The cause is that which is completely responsible for the effect. In all likelihood, there are no causes anywhere in nature.
Genetic mutations are often profound contributors to disease, even a defining characteristic of a disease, but they do not cause the diseases named for them. If they did, the phenotype would be exactly the same in every person with the mutation. It never is. Here is an example where the phenotypic range of a genetic disease is humongous.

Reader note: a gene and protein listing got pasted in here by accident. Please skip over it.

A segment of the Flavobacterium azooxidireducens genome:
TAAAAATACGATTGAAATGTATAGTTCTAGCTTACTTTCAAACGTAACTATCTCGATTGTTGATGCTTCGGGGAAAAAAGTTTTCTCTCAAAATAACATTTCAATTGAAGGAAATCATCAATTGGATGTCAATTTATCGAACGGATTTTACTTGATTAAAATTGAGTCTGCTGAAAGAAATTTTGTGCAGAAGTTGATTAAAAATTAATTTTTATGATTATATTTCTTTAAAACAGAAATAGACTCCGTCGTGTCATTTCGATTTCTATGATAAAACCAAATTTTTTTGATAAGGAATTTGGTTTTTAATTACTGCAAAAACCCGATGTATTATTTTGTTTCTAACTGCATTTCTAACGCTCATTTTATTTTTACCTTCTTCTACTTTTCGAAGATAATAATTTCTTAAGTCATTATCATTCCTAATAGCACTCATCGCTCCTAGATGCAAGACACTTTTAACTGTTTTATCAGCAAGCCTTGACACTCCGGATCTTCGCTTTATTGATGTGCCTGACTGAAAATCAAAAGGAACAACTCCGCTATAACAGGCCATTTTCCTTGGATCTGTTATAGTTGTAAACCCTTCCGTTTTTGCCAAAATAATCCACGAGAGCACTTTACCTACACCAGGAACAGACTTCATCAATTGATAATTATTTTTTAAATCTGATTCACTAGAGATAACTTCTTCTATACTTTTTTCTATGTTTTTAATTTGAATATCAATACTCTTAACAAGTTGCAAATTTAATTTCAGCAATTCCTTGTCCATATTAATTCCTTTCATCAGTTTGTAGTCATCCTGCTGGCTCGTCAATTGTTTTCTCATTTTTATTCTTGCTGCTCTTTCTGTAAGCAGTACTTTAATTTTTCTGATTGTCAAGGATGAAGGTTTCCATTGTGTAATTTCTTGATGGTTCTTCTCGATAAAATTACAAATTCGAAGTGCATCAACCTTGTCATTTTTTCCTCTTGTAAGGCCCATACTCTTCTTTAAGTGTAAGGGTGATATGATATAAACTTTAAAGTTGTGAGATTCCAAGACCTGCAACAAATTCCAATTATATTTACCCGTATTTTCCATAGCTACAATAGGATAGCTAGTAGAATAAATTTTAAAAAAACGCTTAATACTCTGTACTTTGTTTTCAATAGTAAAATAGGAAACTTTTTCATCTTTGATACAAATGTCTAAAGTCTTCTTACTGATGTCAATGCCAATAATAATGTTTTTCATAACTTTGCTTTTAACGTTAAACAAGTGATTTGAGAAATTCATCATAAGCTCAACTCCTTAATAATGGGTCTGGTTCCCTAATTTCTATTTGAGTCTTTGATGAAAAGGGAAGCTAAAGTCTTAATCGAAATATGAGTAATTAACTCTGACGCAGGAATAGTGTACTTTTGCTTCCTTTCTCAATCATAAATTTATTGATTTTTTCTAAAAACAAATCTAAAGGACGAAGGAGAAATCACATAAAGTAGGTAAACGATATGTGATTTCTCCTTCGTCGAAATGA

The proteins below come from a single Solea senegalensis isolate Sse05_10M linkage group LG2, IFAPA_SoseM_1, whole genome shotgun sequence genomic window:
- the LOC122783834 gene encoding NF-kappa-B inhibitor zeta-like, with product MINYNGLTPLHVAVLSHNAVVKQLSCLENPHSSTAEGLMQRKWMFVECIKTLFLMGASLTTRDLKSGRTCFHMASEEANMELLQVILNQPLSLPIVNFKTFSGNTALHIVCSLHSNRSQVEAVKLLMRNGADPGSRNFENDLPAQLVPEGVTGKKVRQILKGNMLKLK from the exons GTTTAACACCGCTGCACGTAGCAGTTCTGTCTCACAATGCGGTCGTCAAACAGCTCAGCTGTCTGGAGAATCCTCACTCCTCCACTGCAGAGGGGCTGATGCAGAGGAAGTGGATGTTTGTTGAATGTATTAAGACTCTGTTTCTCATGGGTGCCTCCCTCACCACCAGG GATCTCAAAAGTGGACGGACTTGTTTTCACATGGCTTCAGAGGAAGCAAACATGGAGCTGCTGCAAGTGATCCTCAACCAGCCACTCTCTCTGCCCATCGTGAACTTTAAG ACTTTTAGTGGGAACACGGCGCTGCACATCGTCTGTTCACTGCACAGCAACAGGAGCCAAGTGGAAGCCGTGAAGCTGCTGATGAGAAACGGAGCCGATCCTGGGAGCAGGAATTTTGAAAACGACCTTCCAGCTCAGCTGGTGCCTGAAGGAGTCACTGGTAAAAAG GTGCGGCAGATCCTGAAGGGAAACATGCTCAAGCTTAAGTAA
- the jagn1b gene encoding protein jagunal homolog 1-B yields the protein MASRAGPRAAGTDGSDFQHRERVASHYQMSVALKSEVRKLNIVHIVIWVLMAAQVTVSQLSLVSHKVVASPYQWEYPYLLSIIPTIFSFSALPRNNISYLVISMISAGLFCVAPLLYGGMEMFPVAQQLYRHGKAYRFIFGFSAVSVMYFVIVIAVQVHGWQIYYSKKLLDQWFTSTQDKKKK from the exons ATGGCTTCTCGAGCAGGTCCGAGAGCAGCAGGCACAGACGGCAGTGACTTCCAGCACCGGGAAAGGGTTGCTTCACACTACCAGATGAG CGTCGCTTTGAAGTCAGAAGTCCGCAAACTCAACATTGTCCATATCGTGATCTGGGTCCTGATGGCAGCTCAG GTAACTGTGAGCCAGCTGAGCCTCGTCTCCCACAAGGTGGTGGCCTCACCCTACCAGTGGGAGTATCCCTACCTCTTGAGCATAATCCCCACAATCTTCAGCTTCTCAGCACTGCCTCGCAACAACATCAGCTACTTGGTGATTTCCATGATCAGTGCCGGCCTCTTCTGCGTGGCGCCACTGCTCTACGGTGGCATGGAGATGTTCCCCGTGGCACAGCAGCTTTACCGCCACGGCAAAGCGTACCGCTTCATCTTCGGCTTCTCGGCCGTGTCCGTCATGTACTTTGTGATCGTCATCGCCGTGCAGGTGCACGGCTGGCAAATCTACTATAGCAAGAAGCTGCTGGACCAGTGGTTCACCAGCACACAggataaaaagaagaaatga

Consider this unusual genetic disease
“Biotin-Thiamine-Responsive Basal Ganglia Disease
Genotype-phenotype correlations are poor. Despite having the same pathogenic variants, children from the same family have extremely variable outcomes, ranging from normal to severely handicapped [Alfadhel et al 2013].”